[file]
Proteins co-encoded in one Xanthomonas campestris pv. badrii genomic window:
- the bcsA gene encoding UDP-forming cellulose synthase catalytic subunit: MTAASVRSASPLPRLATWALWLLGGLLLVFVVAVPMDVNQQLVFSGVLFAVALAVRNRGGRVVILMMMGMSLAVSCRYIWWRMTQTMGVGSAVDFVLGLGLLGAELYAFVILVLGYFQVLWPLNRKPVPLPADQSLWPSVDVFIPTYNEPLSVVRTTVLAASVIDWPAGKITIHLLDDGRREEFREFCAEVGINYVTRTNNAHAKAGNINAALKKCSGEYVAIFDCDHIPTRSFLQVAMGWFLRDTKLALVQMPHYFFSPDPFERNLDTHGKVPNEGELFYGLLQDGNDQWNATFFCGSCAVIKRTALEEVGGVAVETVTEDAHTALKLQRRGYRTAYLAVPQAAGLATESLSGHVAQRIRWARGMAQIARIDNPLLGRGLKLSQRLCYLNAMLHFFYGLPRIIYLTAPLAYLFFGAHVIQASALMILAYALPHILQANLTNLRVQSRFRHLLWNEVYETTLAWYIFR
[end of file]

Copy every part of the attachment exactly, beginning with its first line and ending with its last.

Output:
Proteins co-encoded in one Xanthomonas campestris pv. badrii genomic window:
- the bcsA gene encoding UDP-forming cellulose synthase catalytic subunit: MTAASVRSASPLPRLATWALWLLGGLLLVFVVAVPMDVNQQLVFSGVLFAVALAVRNRGGRVVILMMMGMSLAVSCRYIWWRMTQTMGVGSAVDFVLGLGLLGAELYAFVILVLGYFQVLWPLNRKPVPLPADQSLWPSVDVFIPTYNEPLSVVRTTVLAASVIDWPAGKITIHLLDDGRREEFREFCAEVGINYVTRTNNAHAKAGNINAALKKCSGEYVAIFDCDHIPTRSFLQVAMGWFLRDTKLALVQMPHYFFSPDPFERNLDTHGKVPNEGELFYGLLQDGNDQWNATFFCGSCAVIKRTALEEVGGVAVETVTEDAHTALKLQRRGYRTAYLAVPQAAGLATESLSGHVAQRIRWARGMAQIARIDNPLLGRGLKLSQRLCYLNAMLHFFYGLPRIIYLTAPLAYLFFGAHVIQASALMILAYALPHILQANLTNLRVQSRFRHLLWNEVYETTLAWYIFR